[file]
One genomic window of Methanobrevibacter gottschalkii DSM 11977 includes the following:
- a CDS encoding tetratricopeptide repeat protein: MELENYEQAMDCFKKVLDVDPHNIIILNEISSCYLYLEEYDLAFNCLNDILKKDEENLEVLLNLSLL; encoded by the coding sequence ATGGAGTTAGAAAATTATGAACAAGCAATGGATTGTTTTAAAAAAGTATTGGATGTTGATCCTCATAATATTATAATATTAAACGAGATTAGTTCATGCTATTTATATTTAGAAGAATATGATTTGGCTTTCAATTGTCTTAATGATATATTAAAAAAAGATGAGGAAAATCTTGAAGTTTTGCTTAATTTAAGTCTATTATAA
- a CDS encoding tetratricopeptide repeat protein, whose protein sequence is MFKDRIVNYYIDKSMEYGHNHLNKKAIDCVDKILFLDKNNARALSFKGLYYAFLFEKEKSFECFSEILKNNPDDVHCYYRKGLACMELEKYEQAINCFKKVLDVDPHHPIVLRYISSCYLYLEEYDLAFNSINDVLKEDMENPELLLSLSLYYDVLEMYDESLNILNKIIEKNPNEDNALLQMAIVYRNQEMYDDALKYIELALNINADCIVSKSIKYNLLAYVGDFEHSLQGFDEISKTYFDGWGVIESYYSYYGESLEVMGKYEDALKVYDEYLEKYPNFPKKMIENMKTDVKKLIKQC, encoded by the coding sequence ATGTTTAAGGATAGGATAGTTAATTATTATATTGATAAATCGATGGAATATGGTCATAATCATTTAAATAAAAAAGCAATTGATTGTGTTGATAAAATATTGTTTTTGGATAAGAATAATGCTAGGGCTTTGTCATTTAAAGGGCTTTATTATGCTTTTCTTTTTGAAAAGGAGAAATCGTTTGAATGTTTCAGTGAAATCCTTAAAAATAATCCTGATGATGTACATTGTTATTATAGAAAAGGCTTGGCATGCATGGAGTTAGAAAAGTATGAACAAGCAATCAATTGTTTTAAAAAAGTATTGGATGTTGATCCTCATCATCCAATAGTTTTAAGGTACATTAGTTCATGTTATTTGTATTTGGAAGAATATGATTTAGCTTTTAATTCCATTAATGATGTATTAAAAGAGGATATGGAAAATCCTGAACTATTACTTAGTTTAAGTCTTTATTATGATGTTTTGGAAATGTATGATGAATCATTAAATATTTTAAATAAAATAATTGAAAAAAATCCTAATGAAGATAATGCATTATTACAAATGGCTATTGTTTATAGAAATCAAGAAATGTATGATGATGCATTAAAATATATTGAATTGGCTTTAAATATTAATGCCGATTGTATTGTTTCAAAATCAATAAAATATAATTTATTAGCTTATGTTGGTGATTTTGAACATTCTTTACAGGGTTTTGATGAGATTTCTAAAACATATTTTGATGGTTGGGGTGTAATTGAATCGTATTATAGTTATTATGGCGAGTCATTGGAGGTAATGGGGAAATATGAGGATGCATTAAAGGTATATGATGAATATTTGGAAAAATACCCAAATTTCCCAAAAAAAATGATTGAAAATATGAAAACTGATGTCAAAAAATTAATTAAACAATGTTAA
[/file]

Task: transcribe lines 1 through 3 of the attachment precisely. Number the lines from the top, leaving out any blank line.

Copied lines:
One genomic window of Methanobrevibacter gottschalkii DSM 11977 includes the following:
- a CDS encoding tetratricopeptide repeat protein: MELENYEQAMDCFKKVLDVDPHNIIILNEISSCYLYLEEYDLAFNCLNDILKKDEENLEVLLNLSLL; encoded by the coding sequence ATGGAGTTAGAAAATTATGAACAAGCAATGGATTGTTTTAAAAAAGTATTGGATGTTGATCCTCATAATATTATAATATTAAACGAGATTAGTTCATGCTATTTATATTTAGAAGAATATGATTTGGCTTTCAATTGTCTTAATGATATATTAAAAAAAGATGAGGAAAATCTTGAAGTTTTGCTTAATTTAAGTCTATTATAA
- a CDS encoding tetratricopeptide repeat protein, whose protein sequence is MFKDRIVNYYIDKSMEYGHNHLNKKAIDCVDKILFLDKNNARALSFKGLYYAFLFEKEKSFECFSEILKNNPDDVHCYYRKGLACMELEKYEQAINCFKKVLDVDPHHPIVLRYISSCYLYLEEYDLAFNSINDVLKEDMENPELLLSLSLYYDVLEMYDESLNILNKIIEKNPNEDNALLQMAIVYRNQEMYDDALKYIELALNINADCIVSKSIKYNLLAYVGDFEHSLQGFDEISKTYFDGWGVIESYYSYYGESLEVMGKYEDALKVYDEYLEKYPNFPKKMIENMKTDVKKLIKQC, encoded by the coding sequence ATGTTTAAGGATAGGATAGTTAATTATTATATTGATAAATCGATGGAATATGGTCATAATCATTTAAATAAAAAAGCAATTGATTGTGTTGATAAAATATTGTTTTTGGATAAGAATAATGCTAGGGCTTTGTCATTTAAAGGGCTTTATTATGCTTTTCTTTTTGAAAAGGAGAAATCGTTTGAATGTTTCAGTGAAATCCTTAAAAATAATCCTGATGATGTACATTGTTATTATAGAAAAGGCTTGGCATGCATGGAGTTAGAAAAGTATGAACAAGCAATCAATTGTTTTAAAAAAGTATTGGATGTTGATCCTCATCATCCAATAGTTTTAAGGTACATTAGTTCATGTTATTTGTATTTGGAAGAATATGATTTAGCTTTTAATTCCATTAATGATGTATTAAAAGAGGATATGGAAAATCCTGAACTATTACTTAGTTTAAGTCTTTATTATGATGTTTTGGAAATGTATGATGAATCATTAAATATTTTAAATAAAATAATTGAAAAAAATCCTAATGAAGATAATGCATTATTACAAATGGCTATTGTTTATAGAAATCAAGAAATGTATGATGATGCATTAAAATATATTGAATTGGCTTTAAATATTAATGCCGATTGTATTGTTTCAAAATCAATAAAATATAATTTATTAGCTTATGTTGGTGATTTTGAACATTCTTTACAGGGTTTTGATGAGATTTCTAAAACATATTTTGATGGTTGGGGTGTAATTGAATCGTATTATAGTTATTATGGCGAGTCATTGGAGGTAATGGGGAAATATGAGGATGCATTAAAGGTATATGATGAATATTTGGAAAAATACCCAAATTTCCCAAAAAAAATGATTGAAAATATGAAAACTGATGTCAAAAAATTAATTAAACAATGTTAA